What Is a DDoS Attack?

A DDoS attack is something you can hear or read about in everything from gossip magazines to specialty developer forums. It’s a common nuisance that’s been around since the late 90s which plenty of hackers or even disgruntled employees may use to cripple a system from a remote location.

Here’s what you need to know about how a DDoS attack is launched, what it does, and how big are the potential implications on an unsuspecting or unprepared target.

DoS vs. DDoS

The term ‘DoS’ stands for denial-of-service attack. This cyberattack involves limiting or disrupting the services of a host.

The most common way in which this is achieved is by flooding the host with superabundant requests. This causes an overload on the target’s machine and can also make it non-responsive to most if not all legitimate requests from other users.

A DDoS is basically a DoS attack on a much larger scale. It is also referred to as a distributed denial-of-service attack. The same flooding technique is used on the target machine but it comes with a twist.

DDoS attacks have multiple origin sources. Therefore, it is increasingly difficult to prevent them. A DoS attack can be stopped by blocking the source, but in the case of a DDoS attack it’s not as simple as a basic ingress filtering will not be effective.

DDoS Implications

  • Inability to distinguish legitimate users
  • Website unavailability
  • Slow network performance
  • Increased number of spam emails
  • Internet services denial of access
  • Disconnection from wired or wireless internet connections
  • Crashing hardware


Common Attack Tactics

IP spoofing is one of the most common DDoS methods. Creating fake IP addresses makes it even harder to find and block the original sources of the attacks.

Botnets are also a trademark of DDoS attacks. If you don’t know what a botnet is, think of it as a network of computers which act like sleeper agents. The computers receive commands to attack a certain host or target system.

Often times these machines receive and execute the orders without the owners ever knowing about it. This makes DDoSing extremely powerful as the potential to expand the network is quite high. It also prevents hosts from simply adding more bandwidth to deal with the problem.

Intended Use

Many DDoS attacks are used in extortion schemes against financial institutions or business owners. The attackers usually start out small with a simple DDoS attack as a proof-of-concept. The targets are then made aware of the vulnerability in the system and are prompted to pay out a fee.

Most payment requests are in Bitcoin or other alternative virtual currencies that are notoriously hard to trace back to the attackers.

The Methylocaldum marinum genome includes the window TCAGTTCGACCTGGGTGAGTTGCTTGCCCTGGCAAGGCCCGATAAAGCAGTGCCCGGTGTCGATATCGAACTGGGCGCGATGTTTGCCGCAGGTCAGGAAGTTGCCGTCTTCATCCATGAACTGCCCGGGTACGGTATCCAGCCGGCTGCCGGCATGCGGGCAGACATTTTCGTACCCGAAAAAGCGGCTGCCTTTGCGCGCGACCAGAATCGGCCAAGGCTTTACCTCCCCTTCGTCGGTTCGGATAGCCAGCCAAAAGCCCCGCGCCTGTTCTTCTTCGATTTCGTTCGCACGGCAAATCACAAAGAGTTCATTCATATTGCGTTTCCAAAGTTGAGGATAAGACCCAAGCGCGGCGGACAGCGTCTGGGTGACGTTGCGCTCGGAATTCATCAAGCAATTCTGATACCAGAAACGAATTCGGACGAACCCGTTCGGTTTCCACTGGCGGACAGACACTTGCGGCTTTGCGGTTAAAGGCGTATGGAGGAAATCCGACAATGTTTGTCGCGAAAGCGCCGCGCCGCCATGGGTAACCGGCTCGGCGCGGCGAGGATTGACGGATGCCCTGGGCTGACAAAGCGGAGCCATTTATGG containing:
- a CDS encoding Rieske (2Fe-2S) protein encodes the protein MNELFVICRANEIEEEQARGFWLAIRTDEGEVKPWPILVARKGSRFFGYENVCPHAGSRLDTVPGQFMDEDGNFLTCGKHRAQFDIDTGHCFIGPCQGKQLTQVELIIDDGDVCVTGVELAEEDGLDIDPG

Some DDoS attacks are intended to damage the hardware components of the target system. This is called PDoS, permanent denial-of-service or phlashing.

PDoS involves taking remote control over the management of the target system’s hardware devices which include but are not limited to printers, routers, and most networking hardware. The attackers use modified or corrupt firmware images to replace the original firmware of a target piece of hardware.

After one of these attacks, the system may be damaged beyond repair. This means that the target may have to replace all equipment. This costs time and money.

PDoS attacks are hard to notice. They can also be carried out without relying on a botnet or root servers.

Unintended DDoS

Sometimes the cause of a website overload may just be a surge in popularity. If thousands or hundreds of thousands of people all click the same access link to a website at the same time, the administrators might see it as a DDoS attempt.

Granted, this usually only happens on less prepared websites or new websites with limited bandwidth. It some circles, a variation of this is VIPDoS. The VIP stands for celebrities that can post links that attract thousands of clicks within seconds.

Prescheduled events may also cause a temporary denial-of-service. This happens because given enough time in advance, potentially millions of people know they have a limited timeframe in which they can benefit from a service.

For example, this type of unintended DDoS happened during the 2016 Australian census.

DDoS Protection

While there are several defense techniques that protect or mitigate the damage done by a DDoS attack, the best defense system involves using multiple layers of defense.

To be as well-prepared as you can be, you have to start by acknowledging that an incoming DDoS attack is a possibility. Combine attack detection, traffic classification, real-time response tools and hardware protection to have a higher chance of deterring an attack.

A high bandwidth is also important as even with advanced security measures it can be impossible to stop a 100GB DDoS attack on a 10GB bandwidth.

Commonly used DDoS prevention methods involve:

  • Firewalls
  • Intrusion prevention systems (IPS)
  • Application front-end hardware
  • Blackhole routing
  • Routers
  • Switches
  • Upstream filtering


A Final Thought

Although more and more defense mechanisms and tools are continuously being refined, the number of DDoS attacks is still increasing all over the world. Some countries try to deter potential attackers by suggesting jail time a punishment.

However, very few countries actually issued well-defined laws regarding this. The UK is one of the few that has clearer guidelines when it comes to dealing with DDoSing. There’s a maximum 10-year prison sentence that can be given to anyone caught DDoSing. It’s also the only country that clearly defined DDoSing as an illegal activity.

The popular hacker group Annonymous has been lobbying to classify a DDoS attack as an accepted form of protest instead of an illegal attack. Do you think they’re right or is DDoSing too dangerous in the hands of those with bad intentions to be considered legal?

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